I’d been driving for seventeen hours, much of it on two-lane highways through Indiana and then southern Illinois. Red-green corn sidled closer to the road until it stooped over both shoulders. That early in the morning, a mist was tiding in the east.
I figured I had to be close. A couple of times I turned off the state road to drive past family plots where the houses were white, right-angled ideals. On many of these plots were incongruous strips of grass—homespun cemeteries. I wondered what it would be like to grow up in a place like this. Your livelihood would surround you, waving hello every time the wind picked up. You wouldn’t be able to see your neighbors, but you’d for sure know who they were. You’d go to one of the Protestant churches seeded in the corn, take off your Sunday best to shoot hoops over the garage, and drink an after-dinner beer on your porch swing, certain of your regular Americanness. And one day you’d get buried feet from where you lived, worked, and died.
Doubt about the trip unfurled inside me as the odometer crawled on. I couldn’t have told you why I was doing this.
Back on IL-1 I looked to my right and saw an upside-down SUV in the corn. It must’ve flipped clear over the stalks nearest the road, which stood tall and undamaged. The SUV’s rear right wheel—the whole wheel—was gone, but the axle still spun. Stumbling alongside the wreck was a dazed kid in a Psychopathic Records fitted cap. The fingertips he touched to the side paneling seemed to keep him from pitching over.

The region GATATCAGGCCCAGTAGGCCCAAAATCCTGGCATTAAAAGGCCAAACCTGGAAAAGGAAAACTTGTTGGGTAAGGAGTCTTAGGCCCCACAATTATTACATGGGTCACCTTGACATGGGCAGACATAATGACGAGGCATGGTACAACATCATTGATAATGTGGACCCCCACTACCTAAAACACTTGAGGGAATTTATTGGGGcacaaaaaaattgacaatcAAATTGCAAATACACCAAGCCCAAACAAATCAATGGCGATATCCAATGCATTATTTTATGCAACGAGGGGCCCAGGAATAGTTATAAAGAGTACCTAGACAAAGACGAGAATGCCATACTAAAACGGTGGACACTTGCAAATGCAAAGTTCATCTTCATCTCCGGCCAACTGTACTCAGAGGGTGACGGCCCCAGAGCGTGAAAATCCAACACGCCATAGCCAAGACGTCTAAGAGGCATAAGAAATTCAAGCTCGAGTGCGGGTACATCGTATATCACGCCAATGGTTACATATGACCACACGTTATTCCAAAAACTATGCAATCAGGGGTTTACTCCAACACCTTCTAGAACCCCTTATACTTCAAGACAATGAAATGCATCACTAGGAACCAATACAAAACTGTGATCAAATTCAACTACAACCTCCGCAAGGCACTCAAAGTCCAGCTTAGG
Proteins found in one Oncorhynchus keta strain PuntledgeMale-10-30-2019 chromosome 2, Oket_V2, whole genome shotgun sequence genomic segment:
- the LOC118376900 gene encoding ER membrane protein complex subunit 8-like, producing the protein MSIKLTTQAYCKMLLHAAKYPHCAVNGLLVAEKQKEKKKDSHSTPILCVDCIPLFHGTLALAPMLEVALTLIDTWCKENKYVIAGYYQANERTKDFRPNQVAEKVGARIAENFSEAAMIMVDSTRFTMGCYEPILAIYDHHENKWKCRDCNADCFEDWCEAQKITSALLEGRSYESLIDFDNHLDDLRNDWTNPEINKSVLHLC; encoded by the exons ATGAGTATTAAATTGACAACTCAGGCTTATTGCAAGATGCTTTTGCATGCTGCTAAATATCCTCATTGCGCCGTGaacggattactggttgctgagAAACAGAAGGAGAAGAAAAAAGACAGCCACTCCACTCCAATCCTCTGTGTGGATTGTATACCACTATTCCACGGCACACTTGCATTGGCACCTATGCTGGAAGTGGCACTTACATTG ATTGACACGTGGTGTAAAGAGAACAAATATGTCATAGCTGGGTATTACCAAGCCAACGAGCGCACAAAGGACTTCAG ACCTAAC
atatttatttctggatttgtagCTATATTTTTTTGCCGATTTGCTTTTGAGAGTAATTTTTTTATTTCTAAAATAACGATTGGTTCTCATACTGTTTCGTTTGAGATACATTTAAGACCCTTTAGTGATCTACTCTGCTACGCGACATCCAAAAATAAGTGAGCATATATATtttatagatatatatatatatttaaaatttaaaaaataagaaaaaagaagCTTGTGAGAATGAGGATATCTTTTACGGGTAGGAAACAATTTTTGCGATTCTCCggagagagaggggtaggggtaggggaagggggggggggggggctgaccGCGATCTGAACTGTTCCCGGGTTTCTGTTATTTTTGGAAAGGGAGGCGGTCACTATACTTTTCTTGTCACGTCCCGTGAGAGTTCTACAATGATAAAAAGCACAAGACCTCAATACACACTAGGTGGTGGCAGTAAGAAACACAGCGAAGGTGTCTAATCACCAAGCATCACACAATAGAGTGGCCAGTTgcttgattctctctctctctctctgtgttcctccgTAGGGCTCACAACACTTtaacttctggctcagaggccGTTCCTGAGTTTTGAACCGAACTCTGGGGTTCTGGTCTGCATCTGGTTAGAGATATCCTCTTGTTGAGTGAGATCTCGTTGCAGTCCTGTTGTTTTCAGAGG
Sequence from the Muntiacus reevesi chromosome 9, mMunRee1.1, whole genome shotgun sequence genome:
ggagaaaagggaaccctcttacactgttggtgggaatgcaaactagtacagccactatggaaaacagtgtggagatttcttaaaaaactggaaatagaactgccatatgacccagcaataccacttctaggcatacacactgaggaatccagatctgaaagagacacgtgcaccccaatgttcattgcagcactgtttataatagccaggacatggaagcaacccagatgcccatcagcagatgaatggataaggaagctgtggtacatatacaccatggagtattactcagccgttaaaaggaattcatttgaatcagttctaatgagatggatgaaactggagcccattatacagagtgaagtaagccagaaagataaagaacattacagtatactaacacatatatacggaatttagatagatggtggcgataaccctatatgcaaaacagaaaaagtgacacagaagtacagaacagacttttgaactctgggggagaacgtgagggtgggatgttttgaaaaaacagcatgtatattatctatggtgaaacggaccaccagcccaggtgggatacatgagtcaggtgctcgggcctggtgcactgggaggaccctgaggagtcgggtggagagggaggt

When midwestern bugs hit your windshield, they chink like marbles. When I’m feeling indecisive in a car, I mash the accelerator.
When the hip-hop label Psychopathic Records released its seventeen-minute trailer for the 11th Annual Gathering of the Juggalos, a four-day music festival, five people I knew sent me links to it. I suppose that for them it was a snarker’s Holy Grail: everyone involved in the video had such a boggling lack of self-awareness that the whole thing bordered on parody. “The Gathering has fresh and exciting shit to do all around the fucking fizzuck,” the trailer went. “One hundred rap and rock groups! Helicopter rides! Carnival rides! Seminars! . . . And if you like midgets, we got midgets for you.” Mind you, I had no idea who or what any of this was.
The trailer featured bedraggled and unkempt white folks. “Fresh-ass” was used as a compound modifier denoting quality. Willis from Diff’rent Strokes would be there, and Vanilla Ice was going to sign autographs. There would be wrestling all night, four nights in a row. I understood that some could find joy in making fun of these people and their “infamous one-of-a-kind” admixture of third-rate fun fair and perdition. But I was also impressed by the stated point of the thing: “The real flavor, what separates the Gathering from every other festival on the planet, is the magic in the air. The feeling of 10,000 best friends around you. The camaraderie. The family. And the love felt everywhere throughout the grounds. You’ll meet people, make future best friends, you’ll probably get laid. And you’ll realize that the family coming together is what all of this is really about.”